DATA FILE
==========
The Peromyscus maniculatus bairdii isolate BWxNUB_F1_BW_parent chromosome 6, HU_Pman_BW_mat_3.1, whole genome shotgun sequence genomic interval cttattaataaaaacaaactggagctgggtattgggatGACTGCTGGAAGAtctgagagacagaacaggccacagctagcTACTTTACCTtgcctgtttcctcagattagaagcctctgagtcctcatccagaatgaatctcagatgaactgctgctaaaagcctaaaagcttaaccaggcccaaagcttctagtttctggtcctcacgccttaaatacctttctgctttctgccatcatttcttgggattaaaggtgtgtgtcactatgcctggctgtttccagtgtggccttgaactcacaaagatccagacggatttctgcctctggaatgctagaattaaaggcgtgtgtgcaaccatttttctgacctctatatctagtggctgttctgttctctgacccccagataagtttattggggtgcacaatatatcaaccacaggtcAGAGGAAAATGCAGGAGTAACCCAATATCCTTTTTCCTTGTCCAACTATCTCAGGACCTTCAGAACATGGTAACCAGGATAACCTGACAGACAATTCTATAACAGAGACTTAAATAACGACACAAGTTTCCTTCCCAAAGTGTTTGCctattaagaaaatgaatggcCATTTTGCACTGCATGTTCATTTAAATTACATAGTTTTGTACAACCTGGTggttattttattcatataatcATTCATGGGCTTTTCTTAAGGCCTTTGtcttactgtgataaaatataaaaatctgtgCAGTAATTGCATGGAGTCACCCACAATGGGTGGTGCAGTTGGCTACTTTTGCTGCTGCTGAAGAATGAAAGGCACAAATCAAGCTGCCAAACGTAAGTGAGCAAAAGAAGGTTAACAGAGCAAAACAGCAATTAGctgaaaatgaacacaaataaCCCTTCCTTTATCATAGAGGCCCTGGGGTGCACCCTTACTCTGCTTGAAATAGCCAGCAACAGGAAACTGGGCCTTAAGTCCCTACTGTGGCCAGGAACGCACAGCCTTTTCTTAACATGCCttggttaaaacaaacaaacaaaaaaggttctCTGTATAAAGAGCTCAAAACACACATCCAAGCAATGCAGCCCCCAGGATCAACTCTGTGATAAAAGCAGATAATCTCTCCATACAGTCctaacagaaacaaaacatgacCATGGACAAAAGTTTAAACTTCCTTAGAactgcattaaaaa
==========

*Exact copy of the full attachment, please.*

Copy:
The Peromyscus maniculatus bairdii isolate BWxNUB_F1_BW_parent chromosome 6, HU_Pman_BW_mat_3.1, whole genome shotgun sequence genomic interval cttattaataaaaacaaactggagctgggtattgggatGACTGCTGGAAGAtctgagagacagaacaggccacagctagcTACTTTACCTtgcctgtttcctcagattagaagcctctgagtcctcatccagaatgaatctcagatgaactgctgctaaaagcctaaaagcttaaccaggcccaaagcttctagtttctggtcctcacgccttaaatacctttctgctttctgccatcatttcttgggattaaaggtgtgtgtcactatgcctggctgtttccagtgtggccttgaactcacaaagatccagacggatttctgcctctggaatgctagaattaaaggcgtgtgtgcaaccatttttctgacctctatatctagtggctgttctgttctctgacccccagataagtttattggggtgcacaatatatcaaccacaggtcAGAGGAAAATGCAGGAGTAACCCAATATCCTTTTTCCTTGTCCAACTATCTCAGGACCTTCAGAACATGGTAACCAGGATAACCTGACAGACAATTCTATAACAGAGACTTAAATAACGACACAAGTTTCCTTCCCAAAGTGTTTGCctattaagaaaatgaatggcCATTTTGCACTGCATGTTCATTTAAATTACATAGTTTTGTACAACCTGGTggttattttattcatataatcATTCATGGGCTTTTCTTAAGGCCTTTGtcttactgtgataaaatataaaaatctgtgCAGTAATTGCATGGAGTCACCCACAATGGGTGGTGCAGTTGGCTACTTTTGCTGCTGCTGAAGAATGAAAGGCACAAATCAAGCTGCCAAACGTAAGTGAGCAAAAGAAGGTTAACAGAGCAAAACAGCAATTAGctgaaaatgaacacaaataaCCCTTCCTTTATCATAGAGGCCCTGGGGTGCACCCTTACTCTGCTTGAAATAGCCAGCAACAGGAAACTGGGCCTTAAGTCCCTACTGTGGCCAGGAACGCACAGCCTTTTCTTAACATGCCttggttaaaacaaacaaacaaaaaaggttctCTGTATAAAGAGCTCAAAACACACATCCAAGCAATGCAGCCCCCAGGATCAACTCTGTGATAAAAGCAGATAATCTCTCCATACAGTCctaacagaaacaaaacatgacCATGGACAAAAGTTTAAACTTCCTTAGAactgcattaaaaa